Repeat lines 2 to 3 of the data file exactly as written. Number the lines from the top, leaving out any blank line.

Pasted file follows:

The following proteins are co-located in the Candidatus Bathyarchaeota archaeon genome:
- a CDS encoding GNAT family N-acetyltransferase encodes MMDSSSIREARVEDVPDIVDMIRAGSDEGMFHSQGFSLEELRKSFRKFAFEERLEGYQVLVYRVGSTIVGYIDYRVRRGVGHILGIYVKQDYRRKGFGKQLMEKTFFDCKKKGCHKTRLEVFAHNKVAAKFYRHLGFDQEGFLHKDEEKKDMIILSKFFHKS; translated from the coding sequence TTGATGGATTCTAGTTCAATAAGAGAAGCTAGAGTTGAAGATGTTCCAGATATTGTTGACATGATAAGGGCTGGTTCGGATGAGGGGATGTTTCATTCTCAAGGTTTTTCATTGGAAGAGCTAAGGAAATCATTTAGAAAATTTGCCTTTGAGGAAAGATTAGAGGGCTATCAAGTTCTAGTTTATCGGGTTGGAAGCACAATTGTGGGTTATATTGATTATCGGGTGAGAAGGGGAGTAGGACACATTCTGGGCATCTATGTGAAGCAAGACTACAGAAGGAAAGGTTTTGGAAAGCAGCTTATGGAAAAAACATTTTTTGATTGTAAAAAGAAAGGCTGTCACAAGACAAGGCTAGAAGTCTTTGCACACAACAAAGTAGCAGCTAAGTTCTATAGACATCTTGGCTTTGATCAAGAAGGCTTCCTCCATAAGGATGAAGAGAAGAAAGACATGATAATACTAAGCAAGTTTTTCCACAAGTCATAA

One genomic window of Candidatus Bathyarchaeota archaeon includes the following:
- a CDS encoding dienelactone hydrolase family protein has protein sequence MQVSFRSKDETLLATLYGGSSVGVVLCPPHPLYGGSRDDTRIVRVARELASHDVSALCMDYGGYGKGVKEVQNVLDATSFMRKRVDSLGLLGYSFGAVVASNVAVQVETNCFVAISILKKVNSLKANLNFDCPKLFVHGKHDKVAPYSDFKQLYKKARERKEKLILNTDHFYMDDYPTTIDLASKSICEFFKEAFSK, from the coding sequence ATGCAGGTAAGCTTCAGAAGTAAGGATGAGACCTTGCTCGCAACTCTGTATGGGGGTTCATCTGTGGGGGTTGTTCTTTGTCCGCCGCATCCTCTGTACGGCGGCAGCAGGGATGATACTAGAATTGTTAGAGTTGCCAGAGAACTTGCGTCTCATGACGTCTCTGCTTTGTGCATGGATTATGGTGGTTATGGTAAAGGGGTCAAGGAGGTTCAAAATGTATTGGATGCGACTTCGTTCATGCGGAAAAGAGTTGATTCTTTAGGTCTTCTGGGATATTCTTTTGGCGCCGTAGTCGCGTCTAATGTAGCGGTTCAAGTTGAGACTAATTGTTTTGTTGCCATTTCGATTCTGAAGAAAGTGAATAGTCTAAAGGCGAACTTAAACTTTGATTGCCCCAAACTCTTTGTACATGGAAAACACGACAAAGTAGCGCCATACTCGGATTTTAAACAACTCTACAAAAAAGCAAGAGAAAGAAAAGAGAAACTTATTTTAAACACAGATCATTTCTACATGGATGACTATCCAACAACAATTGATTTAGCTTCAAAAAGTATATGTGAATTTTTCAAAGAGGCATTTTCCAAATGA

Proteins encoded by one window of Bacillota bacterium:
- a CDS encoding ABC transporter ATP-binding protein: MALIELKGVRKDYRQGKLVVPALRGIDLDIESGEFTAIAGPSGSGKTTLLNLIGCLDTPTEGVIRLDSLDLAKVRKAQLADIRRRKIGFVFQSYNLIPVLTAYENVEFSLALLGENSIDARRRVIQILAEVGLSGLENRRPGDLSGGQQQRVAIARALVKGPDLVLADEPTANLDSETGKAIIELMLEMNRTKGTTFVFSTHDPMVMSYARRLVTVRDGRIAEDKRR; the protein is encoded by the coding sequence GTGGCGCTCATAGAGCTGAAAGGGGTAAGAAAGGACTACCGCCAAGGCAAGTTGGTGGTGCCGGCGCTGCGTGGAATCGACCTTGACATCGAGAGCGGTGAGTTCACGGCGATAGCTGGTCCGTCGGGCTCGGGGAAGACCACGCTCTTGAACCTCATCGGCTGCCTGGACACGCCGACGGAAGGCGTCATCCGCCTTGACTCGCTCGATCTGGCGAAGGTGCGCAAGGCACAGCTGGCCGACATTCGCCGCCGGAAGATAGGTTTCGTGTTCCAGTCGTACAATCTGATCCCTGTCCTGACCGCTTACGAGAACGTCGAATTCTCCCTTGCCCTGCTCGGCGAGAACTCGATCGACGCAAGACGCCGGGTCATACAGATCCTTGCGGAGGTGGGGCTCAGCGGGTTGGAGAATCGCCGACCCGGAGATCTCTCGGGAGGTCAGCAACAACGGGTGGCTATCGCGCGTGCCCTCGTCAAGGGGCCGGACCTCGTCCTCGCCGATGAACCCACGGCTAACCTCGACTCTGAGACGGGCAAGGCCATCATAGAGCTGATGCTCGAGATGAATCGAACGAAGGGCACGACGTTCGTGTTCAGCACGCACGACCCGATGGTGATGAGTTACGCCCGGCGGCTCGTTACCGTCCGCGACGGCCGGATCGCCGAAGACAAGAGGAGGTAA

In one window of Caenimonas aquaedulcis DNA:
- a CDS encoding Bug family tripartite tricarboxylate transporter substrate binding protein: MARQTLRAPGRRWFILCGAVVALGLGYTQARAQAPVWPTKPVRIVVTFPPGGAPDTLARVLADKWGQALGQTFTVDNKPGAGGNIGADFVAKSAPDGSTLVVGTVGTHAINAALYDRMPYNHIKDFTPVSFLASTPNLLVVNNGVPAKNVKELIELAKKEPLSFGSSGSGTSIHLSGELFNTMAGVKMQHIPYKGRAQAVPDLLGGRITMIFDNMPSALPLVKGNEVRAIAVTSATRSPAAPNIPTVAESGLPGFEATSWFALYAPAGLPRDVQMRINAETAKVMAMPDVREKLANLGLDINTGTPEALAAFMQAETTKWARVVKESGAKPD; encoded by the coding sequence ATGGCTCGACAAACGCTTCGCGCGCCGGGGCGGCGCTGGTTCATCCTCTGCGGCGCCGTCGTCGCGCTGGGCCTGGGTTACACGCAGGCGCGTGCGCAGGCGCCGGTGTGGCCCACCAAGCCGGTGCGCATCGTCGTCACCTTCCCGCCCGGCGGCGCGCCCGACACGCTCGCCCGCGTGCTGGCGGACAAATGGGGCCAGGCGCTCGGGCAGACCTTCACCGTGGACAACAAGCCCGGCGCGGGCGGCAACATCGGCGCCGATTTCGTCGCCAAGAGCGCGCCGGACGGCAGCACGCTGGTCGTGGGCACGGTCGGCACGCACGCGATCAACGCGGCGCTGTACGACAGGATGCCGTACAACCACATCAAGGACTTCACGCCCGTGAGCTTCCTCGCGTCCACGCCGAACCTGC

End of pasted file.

- a CDS encoding GNAT family N-acetyltransferase encodes MMDSSSIREARVEDVPDIVDMIRAGSDEGMFHSQGFSLEELRKSFRKFAFEERLEGYQVLVYRVGSTIVGYIDYRVRRGVGHILGIYVKQDYRRKGFGKQLMEKTFFDCKKKGCHKTRLEVFAHNKVAAKFYRHLGFDQEGFLHKDEEKKDMIILSKFFHKS; translated from the coding sequence TTGATGGATTCTAGTTCAATAAGAGAAGCTAGAGTTGAAGATGTTCCAGATATTGTTGACATGATAAGGGCTGGTTCGGATGAGGGGATGTTTCATTCTCAAGGTTTTTCATTGGAAGAGCTAAGGAAATCATTTAGAAAATTTGCCTTTGAGGAAAGATTAGAGGGCTATCAAGTTCTAGTTTATCGGGTTGGAAGCACAATTGTGGGTTATATTGATTATCGGGTGAGAAGGGGAGTAGGACACATTCTGGGCATCTATGTGAAGCAAGACTACAGAAGGAAAGGTTTTGGAAAGCAGCTTATGGAAAAAACATTTTTTGATTGTAAAAAGAAAGGCTGTCACAAGACAAGGCTAGAAGTCTTTGCACACAACAAAGTAGCAGCTAAGTTCTATAGACATCTTGGCTTTGATCAAGAAGGCTTCCTCCATAAGGATGAAGAGAAGAAAGACATGATAATACTAAGCAAGTTTTTCCACAAGTCATAA

One genomic window of Candidatus Bathyarchaeota archaeon includes the following: